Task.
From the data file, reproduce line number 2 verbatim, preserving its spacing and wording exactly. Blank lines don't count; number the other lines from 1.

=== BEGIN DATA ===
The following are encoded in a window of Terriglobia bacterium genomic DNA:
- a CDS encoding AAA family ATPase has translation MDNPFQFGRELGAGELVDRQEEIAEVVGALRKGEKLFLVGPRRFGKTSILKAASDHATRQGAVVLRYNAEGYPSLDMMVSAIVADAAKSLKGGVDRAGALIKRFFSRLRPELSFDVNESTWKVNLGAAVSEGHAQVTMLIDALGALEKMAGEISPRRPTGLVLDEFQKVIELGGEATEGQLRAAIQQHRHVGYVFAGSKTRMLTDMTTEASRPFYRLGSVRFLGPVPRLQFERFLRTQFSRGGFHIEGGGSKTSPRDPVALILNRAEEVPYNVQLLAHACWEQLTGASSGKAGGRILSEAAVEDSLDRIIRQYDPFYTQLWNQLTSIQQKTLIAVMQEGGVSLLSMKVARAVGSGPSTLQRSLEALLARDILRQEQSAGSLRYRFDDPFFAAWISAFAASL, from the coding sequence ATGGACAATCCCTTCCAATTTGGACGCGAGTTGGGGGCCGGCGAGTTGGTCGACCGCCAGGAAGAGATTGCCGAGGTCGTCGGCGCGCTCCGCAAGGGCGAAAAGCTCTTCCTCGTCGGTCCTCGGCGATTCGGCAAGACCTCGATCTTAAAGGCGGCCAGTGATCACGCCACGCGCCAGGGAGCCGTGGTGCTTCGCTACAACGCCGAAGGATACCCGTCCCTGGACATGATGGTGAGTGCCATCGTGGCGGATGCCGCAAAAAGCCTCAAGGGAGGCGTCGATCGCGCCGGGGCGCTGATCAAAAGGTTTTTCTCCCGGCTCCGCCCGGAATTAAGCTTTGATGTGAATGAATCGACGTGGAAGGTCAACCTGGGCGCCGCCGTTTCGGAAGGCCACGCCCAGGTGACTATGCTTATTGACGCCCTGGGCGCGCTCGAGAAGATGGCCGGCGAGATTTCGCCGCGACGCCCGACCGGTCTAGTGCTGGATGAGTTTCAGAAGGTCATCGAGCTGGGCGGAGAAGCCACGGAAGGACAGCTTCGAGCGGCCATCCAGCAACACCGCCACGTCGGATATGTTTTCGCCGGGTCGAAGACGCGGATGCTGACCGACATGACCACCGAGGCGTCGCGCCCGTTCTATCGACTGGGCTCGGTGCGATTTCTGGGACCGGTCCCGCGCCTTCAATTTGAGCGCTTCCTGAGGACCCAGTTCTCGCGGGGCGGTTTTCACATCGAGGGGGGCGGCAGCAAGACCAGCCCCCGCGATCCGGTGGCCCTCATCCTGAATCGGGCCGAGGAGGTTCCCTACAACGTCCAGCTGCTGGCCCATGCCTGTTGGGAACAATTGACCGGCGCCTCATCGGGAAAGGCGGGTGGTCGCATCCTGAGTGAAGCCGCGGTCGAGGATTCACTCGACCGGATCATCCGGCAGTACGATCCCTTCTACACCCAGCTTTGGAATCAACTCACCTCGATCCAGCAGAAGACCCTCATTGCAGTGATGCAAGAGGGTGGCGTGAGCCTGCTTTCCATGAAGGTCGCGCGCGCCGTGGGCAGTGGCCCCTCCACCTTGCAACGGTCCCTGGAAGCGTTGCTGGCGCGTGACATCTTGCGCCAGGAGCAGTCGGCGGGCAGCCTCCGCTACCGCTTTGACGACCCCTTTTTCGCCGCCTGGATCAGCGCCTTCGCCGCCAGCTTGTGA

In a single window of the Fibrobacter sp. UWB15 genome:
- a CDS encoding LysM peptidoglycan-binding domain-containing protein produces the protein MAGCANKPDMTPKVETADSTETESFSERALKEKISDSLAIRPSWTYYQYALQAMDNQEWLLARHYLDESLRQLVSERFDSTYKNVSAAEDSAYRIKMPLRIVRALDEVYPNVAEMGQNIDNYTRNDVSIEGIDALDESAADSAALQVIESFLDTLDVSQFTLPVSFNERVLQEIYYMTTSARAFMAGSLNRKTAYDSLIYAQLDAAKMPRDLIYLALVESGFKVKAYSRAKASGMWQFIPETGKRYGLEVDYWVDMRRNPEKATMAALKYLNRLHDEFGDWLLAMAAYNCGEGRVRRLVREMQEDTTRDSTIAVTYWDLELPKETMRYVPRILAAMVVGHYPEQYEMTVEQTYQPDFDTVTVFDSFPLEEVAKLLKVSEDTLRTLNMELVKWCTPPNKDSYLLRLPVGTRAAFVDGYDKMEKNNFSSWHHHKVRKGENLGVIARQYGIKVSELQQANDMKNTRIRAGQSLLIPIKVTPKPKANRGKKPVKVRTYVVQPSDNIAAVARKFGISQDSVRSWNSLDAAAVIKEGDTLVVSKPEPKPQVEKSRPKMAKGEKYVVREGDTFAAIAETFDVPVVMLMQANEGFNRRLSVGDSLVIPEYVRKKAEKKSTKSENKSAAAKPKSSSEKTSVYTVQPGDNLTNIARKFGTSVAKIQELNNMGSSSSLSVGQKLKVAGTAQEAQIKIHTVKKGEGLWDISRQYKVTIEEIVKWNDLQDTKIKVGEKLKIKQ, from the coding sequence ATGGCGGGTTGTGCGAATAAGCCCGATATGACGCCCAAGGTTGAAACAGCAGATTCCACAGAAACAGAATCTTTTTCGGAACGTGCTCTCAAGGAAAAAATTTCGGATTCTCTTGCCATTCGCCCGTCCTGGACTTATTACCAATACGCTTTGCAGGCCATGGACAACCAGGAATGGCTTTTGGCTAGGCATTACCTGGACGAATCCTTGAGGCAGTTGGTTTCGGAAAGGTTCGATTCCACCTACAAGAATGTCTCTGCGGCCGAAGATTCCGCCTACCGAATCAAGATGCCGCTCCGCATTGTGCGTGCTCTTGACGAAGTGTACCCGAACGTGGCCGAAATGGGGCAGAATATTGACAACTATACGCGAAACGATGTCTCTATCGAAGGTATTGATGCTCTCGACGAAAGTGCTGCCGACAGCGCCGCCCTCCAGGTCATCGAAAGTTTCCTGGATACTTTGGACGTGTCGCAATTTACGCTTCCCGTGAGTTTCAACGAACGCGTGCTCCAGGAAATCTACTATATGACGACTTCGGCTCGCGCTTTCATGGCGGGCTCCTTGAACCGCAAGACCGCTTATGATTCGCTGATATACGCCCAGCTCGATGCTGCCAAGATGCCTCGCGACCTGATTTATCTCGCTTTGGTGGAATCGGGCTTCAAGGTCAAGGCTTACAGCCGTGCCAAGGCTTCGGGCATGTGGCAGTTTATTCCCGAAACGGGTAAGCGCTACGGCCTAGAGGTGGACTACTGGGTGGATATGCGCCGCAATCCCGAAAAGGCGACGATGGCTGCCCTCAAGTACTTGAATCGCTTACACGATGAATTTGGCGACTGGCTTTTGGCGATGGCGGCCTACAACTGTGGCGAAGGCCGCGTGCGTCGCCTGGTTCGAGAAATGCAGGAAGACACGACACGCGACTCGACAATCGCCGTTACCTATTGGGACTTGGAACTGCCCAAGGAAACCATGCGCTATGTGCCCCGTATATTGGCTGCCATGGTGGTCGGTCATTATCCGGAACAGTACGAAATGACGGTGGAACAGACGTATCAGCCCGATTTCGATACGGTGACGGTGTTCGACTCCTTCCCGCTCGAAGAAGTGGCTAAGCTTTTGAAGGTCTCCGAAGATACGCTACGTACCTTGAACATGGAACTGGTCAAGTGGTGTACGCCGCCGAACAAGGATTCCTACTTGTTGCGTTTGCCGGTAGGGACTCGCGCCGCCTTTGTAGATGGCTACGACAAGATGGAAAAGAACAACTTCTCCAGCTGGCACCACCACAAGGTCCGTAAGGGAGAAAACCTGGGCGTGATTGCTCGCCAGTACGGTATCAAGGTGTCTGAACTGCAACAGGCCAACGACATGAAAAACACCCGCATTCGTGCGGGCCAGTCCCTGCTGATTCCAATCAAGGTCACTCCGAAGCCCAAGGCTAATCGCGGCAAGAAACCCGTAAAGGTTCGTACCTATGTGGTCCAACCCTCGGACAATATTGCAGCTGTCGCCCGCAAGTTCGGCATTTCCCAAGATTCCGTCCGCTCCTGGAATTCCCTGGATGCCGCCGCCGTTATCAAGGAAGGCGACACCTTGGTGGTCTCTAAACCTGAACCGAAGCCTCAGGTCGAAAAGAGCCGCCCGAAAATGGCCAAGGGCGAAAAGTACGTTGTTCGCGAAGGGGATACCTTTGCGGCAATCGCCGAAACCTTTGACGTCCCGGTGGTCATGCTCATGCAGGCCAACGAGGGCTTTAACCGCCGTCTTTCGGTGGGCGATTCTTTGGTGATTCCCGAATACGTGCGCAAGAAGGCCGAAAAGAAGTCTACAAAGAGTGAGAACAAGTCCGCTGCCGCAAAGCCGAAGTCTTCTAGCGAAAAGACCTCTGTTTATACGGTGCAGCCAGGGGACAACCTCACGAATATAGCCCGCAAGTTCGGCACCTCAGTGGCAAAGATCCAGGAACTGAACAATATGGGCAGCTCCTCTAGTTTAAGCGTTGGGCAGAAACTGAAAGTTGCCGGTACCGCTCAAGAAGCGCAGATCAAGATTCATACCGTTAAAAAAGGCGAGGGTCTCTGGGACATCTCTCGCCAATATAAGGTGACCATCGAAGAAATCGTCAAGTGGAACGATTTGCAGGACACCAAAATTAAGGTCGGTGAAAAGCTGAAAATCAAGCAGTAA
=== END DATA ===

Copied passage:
- a CDS encoding AAA family ATPase has translation MDNPFQFGRELGAGELVDRQEEIAEVVGALRKGEKLFLVGPRRFGKTSILKAASDHATRQGAVVLRYNAEGYPSLDMMVSAIVADAAKSLKGGVDRAGALIKRFFSRLRPELSFDVNESTWKVNLGAAVSEGHAQVTMLIDALGALEKMAGEISPRRPTGLVLDEFQKVIELGGEATEGQLRAAIQQHRHVGYVFAGSKTRMLTDMTTEASRPFYRLGSVRFLGPVPRLQFERFLRTQFSRGGFHIEGGGSKTSPRDPVALILNRAEEVPYNVQLLAHACWEQLTGASSGKAGGRILSEAAVEDSLDRIIRQYDPFYTQLWNQLTSIQQKTLIAVMQEGGVSLLSMKVARAVGSGPSTLQRSLEALLARDILRQEQSAGSLRYRFDDPFFAAWISAFAASL, from the coding sequence ATGGACAATCCCTTCCAATTTGGACGCGAGTTGGGGGCCGGCGAGTTGGTCGACCGCCAGGAAGAGATTGCCGAGGTCGTCGGCGCGCTCCGCAAGGGCGAAAAGCTCTTCCTCGTCGGTCCTCGGCGATTCGGCAAGACCTCGATCTTAAAGGCGGCCAGTGATCACGCCACGCGCCAGGGAGCCGTGGTGCTTCGCTACAACGCCGAAGGATACCCGTCCCTGGACATGATGGTGAGTGCCATCGTGGCGGATGCCGCAAAAAGCCTCAAGGGAGGCGTCGATCGCGCCGGGGCGCTGATCAAAAGGTTTTTCTCCCGGCTCCGCCCGGAATTAAGCTTTGATGTGAATGAATCGACGTGGAAGGTCAACCTGGGCGCCGCCGTTTCGGAAGGCCACGCCCAGGTGACTATGCTTATTGACGCCCTGGGCGCGCTCGAGAAGATGGCCGGCGAGATTTCGCCGCGACGCCCGACCGGTCTAGTGCTGGATGAGTTTCAGAAGGTCATCGAGCTGGGCGGAGAAGCCACGGAAGGACAGCTTCGAGCGGCCATCCAGCAACACCGCCACGTCGGATATGTTTTCGCCGGGTCGAAGACGCGGATGCTGACCGACATGACCACCGAGGCGTCGCGCCCGTTCTATCGACTGGGCTCGGTGCGATTTCTGGGACCGGTCCCGCGCCTTCAATTTGAGCGCTTCCTGAGGACCCAGTTCTCGCGGGGCGGTTTTCACATCGAGGGGGGCGGCAGCAAGACCAGCCCCCGCGATCCGGTGGCCCTCATCCTGAATCGGGCCGAGGAGGTTCCCTACAACGTCCAGCTGCTGGCCCATGCCTGTTGGGAACAATTGACCGGCGCCTCATCGGGAAAGGCGGGTGGTCGCATCCTGAGTGAAGCCGCGGTCGAGGATTCACTCGACCGGATCATCCGGCAGTACGATCCCTTCTACACCCAGCTTTGGAATCAACTCACCTCGATCCAGCAGAAGACCCTCATTGCAGTGATGCAAGAGGGTGGCGTGAGCCTGCTTTCCATGAAGGTCGCGCGCGCCGTGGGCAGTGGCCCCTCCACCTTGCAACGGTCCCTGGAAGCGTTGCTGGCGCGTGACATCTTGCGCCAGGAGCAGTCGGCGGGCAGCCTCCGCTACCGCTTTGACGACCCCTTTTTCGCCGCCTGGATCAGCGCCTTCGCCGCCAGCTTGTGA